Consumer confidence in the U.S. stabilized last week as more favorable views on the economy helped make up for a deterioration in attitudes about the buying climate.
The Bloomberg Consumer Comfort Index improved to 41.1 in the period ended Aug. 16 from the prior week’s 40.7 reading that was close to the low point of the year. A separate monthly gauge of expectations about the national economy was little changed at 46 in August compared with 45.5.
While the weekly sentiment measure rose, it’s still below the 2015 average of 43.5. Only one of its three components showed an improvement, with the index of Americans’ current views on the economy rising to 34.2, the highest since late June, from 32 the prior week.
The measure of personal finances was little changed at 52.6, matching the lowest level since October, after 52.8. The gauge of the buying climate, showing whether this is a good time to purchase goods and services, eased to 36.5 from 37.1.
The details revealed lingering concern at the lower end of the income scale and waning optimism among Americans putting in less than a full work week. The comfort index among people holding part time positions plunged to the lowest level in almost two years. The reading for those earning less than $50,000 a year was the weakest since November. Sentiment climbed for those making more than $100,000 annually.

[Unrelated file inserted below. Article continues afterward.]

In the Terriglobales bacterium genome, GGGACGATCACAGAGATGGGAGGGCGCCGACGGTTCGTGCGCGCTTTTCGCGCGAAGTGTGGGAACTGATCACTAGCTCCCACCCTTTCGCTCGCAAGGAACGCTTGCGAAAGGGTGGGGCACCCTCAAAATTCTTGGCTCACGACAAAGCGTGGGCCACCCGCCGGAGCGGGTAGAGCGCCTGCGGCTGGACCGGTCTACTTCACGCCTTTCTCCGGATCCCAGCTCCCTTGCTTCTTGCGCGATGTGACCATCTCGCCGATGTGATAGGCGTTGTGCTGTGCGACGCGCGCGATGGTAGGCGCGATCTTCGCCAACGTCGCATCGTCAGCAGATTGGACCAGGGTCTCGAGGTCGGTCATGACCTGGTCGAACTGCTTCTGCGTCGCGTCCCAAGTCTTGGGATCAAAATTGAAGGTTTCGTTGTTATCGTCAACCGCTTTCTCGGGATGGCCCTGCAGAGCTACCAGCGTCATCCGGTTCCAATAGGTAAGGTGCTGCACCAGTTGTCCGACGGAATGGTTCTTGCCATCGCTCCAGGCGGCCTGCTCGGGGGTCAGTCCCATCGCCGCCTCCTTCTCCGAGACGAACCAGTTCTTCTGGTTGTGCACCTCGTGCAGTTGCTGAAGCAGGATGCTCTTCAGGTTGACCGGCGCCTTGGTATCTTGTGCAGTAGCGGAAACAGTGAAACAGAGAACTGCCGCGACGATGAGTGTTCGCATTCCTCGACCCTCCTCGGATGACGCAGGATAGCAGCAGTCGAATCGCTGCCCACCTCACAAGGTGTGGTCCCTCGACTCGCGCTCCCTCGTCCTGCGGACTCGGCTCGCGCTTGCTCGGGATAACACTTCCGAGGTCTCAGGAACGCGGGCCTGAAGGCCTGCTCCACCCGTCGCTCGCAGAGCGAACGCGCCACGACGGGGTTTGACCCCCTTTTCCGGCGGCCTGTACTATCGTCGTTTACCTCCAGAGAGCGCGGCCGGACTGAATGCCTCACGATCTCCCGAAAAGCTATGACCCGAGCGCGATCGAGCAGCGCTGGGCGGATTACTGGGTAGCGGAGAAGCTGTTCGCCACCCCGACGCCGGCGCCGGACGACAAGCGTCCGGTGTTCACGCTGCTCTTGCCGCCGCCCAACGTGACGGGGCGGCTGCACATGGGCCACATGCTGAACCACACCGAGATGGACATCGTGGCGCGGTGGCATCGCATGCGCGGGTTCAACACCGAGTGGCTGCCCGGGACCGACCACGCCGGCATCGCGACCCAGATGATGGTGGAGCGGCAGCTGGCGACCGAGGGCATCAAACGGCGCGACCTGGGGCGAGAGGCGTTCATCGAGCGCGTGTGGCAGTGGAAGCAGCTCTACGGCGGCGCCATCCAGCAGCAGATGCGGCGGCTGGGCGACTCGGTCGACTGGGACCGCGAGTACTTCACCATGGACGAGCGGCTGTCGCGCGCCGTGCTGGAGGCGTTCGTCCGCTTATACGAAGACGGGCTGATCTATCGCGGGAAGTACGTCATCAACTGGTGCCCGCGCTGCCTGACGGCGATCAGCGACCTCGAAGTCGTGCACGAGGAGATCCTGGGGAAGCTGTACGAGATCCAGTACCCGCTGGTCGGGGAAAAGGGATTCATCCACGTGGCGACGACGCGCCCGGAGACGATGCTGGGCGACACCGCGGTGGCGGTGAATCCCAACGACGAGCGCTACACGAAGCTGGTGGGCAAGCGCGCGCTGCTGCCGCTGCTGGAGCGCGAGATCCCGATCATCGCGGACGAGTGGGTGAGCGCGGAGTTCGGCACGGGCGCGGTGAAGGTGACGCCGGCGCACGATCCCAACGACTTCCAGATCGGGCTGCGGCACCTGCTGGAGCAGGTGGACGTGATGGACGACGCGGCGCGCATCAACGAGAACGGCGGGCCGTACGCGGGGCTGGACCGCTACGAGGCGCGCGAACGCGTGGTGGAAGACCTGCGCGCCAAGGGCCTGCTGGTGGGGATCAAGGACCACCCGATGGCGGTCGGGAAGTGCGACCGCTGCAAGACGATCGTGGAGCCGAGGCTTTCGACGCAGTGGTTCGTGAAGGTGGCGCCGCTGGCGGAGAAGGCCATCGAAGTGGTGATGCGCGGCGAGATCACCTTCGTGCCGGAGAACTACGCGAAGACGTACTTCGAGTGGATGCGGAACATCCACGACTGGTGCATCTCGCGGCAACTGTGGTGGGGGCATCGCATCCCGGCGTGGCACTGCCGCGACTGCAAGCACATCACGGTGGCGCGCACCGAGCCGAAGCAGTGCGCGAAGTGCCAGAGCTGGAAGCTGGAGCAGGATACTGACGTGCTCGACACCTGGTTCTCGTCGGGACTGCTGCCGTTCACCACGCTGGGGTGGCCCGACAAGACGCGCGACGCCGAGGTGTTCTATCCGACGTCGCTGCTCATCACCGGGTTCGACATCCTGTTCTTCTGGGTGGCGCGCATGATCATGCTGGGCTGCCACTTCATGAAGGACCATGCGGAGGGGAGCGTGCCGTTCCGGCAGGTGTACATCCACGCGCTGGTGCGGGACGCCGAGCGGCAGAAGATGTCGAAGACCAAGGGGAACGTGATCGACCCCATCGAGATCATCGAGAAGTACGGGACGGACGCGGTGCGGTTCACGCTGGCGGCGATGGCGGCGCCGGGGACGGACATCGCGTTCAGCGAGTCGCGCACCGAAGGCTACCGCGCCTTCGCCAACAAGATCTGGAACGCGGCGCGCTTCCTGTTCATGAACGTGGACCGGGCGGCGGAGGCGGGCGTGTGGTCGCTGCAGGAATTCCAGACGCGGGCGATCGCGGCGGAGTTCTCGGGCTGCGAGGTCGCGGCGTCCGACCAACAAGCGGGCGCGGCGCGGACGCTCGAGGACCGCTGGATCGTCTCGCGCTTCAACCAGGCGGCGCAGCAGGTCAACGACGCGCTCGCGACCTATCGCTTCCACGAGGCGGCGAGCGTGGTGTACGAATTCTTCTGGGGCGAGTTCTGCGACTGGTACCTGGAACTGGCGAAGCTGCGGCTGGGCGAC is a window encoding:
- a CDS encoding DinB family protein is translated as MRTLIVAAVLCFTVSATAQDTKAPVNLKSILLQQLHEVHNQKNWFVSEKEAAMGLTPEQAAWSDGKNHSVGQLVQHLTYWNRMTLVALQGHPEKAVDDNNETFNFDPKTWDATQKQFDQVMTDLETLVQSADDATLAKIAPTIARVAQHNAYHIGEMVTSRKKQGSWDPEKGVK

The labor market remains strong, though faster wage gains have been elusive. Payrolls climbed by 215,000 in July and the jobless rate held at a seven-year low of 5.3 percent. Average hourly earnings rose 2.1 percent from a year earlier, within the narrow range of the past two years.
Other reports indicate the economy will make headway in the second half of 2015, with improvements in housing and consumer spending. New-home construction surged in July to the highest level in almost eight years. Sales at retailers rose 0.6 percent in July and the prior two months were revised up, according to Commerce Department data issued on Aug. 13.